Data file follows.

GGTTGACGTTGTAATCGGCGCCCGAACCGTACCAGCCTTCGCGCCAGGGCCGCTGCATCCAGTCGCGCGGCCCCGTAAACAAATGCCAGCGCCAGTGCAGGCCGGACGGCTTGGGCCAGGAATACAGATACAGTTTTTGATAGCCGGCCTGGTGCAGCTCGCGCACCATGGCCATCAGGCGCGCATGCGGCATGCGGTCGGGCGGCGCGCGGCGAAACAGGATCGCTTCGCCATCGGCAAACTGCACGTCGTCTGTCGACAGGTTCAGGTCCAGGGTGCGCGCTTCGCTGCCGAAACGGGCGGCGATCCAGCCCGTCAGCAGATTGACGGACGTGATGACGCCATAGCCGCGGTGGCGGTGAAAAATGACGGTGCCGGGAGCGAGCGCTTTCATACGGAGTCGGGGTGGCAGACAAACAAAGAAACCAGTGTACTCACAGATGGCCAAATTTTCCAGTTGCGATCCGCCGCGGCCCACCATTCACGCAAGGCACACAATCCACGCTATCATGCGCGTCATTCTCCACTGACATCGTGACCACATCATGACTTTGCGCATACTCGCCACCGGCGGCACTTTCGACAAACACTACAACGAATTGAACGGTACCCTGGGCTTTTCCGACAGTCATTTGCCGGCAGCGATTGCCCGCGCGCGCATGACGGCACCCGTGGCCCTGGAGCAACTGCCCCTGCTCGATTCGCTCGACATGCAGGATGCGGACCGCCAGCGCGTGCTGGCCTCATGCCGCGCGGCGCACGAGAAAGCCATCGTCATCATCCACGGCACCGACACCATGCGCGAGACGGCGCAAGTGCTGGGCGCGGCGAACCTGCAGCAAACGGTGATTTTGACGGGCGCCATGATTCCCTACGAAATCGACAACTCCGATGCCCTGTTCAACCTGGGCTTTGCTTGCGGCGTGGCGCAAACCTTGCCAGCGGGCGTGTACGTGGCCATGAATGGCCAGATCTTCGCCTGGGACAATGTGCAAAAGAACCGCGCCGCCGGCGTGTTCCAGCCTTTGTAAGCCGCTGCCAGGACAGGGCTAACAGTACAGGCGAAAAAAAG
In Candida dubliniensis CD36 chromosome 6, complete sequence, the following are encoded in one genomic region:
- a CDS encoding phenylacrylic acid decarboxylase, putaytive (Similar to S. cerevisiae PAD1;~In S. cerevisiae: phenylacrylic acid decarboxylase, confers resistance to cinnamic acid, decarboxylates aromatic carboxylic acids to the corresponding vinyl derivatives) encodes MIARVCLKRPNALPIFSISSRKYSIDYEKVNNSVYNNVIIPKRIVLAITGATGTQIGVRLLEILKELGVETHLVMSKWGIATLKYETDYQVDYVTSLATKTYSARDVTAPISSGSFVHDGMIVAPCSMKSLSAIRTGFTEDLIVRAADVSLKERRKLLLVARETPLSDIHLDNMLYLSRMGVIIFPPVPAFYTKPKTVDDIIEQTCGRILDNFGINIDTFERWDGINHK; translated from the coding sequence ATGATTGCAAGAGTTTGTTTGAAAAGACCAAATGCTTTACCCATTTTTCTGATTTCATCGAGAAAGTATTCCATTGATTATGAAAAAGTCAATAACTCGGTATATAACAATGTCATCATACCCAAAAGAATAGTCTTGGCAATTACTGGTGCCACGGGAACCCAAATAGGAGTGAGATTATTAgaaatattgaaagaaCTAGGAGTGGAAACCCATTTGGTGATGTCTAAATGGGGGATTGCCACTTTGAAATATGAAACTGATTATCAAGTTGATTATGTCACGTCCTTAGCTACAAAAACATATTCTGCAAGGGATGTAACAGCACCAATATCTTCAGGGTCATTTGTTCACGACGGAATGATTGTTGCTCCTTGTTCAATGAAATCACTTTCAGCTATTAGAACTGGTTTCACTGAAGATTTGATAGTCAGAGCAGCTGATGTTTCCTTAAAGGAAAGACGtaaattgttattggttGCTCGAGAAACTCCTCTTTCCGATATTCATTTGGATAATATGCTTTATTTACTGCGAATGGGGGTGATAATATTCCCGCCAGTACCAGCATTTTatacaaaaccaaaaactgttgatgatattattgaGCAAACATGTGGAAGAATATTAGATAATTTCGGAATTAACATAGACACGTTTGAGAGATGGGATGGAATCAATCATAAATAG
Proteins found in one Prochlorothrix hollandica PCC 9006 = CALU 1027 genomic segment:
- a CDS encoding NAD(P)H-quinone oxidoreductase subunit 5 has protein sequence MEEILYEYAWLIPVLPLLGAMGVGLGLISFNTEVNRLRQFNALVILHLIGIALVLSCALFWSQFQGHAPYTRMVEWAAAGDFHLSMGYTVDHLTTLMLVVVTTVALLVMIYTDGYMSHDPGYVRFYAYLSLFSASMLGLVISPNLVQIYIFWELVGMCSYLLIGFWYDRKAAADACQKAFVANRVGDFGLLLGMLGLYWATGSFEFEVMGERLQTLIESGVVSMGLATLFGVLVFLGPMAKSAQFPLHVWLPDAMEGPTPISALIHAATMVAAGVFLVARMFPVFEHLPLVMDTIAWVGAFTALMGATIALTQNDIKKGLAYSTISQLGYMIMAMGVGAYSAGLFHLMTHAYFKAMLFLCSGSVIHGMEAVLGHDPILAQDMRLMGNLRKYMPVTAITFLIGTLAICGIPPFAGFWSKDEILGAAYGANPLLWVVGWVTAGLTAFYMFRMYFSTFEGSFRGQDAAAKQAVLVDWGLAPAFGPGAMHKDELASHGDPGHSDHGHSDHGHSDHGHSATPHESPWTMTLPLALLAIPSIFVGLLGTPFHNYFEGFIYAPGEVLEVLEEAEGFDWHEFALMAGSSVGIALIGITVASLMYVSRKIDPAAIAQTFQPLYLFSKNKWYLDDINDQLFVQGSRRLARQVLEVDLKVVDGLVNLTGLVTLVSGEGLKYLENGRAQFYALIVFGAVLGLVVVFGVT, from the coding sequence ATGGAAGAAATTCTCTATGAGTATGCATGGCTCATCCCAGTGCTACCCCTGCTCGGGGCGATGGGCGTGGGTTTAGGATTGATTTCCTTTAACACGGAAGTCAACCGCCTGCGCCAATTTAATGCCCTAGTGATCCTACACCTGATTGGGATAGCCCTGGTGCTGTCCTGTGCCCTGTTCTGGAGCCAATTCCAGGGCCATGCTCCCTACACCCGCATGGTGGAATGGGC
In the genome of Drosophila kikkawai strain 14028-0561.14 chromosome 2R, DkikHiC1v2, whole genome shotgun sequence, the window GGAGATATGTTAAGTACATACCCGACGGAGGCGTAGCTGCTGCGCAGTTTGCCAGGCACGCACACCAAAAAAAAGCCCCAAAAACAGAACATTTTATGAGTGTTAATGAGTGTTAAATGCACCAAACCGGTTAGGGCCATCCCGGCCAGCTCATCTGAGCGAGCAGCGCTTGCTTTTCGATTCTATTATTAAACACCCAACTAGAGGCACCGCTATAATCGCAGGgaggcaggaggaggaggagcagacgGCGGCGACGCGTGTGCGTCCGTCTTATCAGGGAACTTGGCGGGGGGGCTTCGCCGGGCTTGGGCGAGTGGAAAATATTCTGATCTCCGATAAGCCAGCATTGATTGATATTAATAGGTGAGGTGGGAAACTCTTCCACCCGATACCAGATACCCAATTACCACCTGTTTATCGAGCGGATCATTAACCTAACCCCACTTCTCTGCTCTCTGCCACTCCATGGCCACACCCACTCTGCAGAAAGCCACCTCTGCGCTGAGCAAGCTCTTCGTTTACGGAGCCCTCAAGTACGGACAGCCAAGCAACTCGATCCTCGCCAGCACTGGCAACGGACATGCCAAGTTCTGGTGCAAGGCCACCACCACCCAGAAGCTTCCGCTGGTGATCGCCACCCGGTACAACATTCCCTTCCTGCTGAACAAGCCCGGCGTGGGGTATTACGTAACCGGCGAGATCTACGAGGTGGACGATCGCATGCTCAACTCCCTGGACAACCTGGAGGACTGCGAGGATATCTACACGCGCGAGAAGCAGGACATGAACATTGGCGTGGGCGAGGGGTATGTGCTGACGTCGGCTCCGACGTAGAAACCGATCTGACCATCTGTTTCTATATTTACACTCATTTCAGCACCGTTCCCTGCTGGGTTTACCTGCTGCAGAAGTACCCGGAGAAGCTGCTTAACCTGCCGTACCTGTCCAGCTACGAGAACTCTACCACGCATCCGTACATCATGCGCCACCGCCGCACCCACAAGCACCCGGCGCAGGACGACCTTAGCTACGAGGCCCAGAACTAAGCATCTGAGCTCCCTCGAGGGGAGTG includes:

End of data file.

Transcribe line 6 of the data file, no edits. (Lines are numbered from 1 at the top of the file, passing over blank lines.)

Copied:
In the genome of Drosophila kikkawai strain 14028-0561.14 chromosome 2R, DkikHiC1v2, whole genome shotgun sequence, the window GGAGATATGTTAAGTACATACCCGACGGAGGCGTAGCTGCTGCGCAGTTTGCCAGGCACGCACACCAAAAAAAAGCCCCAAAAACAGAACATTTTATGAGTGTTAATGAGTGTTAAATGCACCAAACCGGTTAGGGCCATCCCGGCCAGCTCATCTGAGCGAGCAGCGCTTGCTTTTCGATTCTATTATTAAACACCCAACTAGAGGCACCGCTATAATCGCAGGgaggcaggaggaggaggagcagacgGCGGCGACGCGTGTGCGTCCGTCTTATCAGGGAACTTGGCGGGGGGGCTTCGCCGGGCTTGGGCGAGTGGAAAATATTCTGATCTCCGATAAGCCAGCATTGATTGATATTAATAGGTGAGGTGGGAAACTCTTCCACCCGATACCAGATACCCAATTACCACCTGTTTATCGAGCGGATCATTAACCTAACCCCACTTCTCTGCTCTCTGCCACTCCATGGCCACACCCACTCTGCAGAAAGCCACCTCTGCGCTGAGCAAGCTCTTCGTTTACGGAGCCCTCAAGTACGGACAGCCAAGCAACTCGATCCTCGCCAGCACTGGCAACGGACATGCCAAGTTCTGGTGCAAGGCCACCACCACCCAGAAGCTTCCGCTGGTGATCGCCACCCGGTACAACATTCCCTTCCTGCTGAACAAGCCCGGCGTGGGGTATTACGTAACCGGCGAGATCTACGAGGTGGACGATCGCATGCTCAACTCCCTGGACAACCTGGAGGACTGCGAGGATATCTACACGCGCGAGAAGCAGGACATGAACATTGGCGTGGGCGAGGGGTATGTGCTGACGTCGGCTCCGACGTAGAAACCGATCTGACCATCTGTTTCTATATTTACACTCATTTCAGCACCGTTCCCTGCTGGGTTTACCTGCTGCAGAAGTACCCGGAGAAGCTGCTTAACCTGCCGTACCTGTCCAGCTACGAGAACTCTACCACGCATCCGTACATCATGCGCCACCGCCGCACCCACAAGCACCCGGCGCAGGACGACCTTAGCTACGAGGCCCAGAACTAAGCATCTGAGCTCCCTCGAGGGGAGTG includes: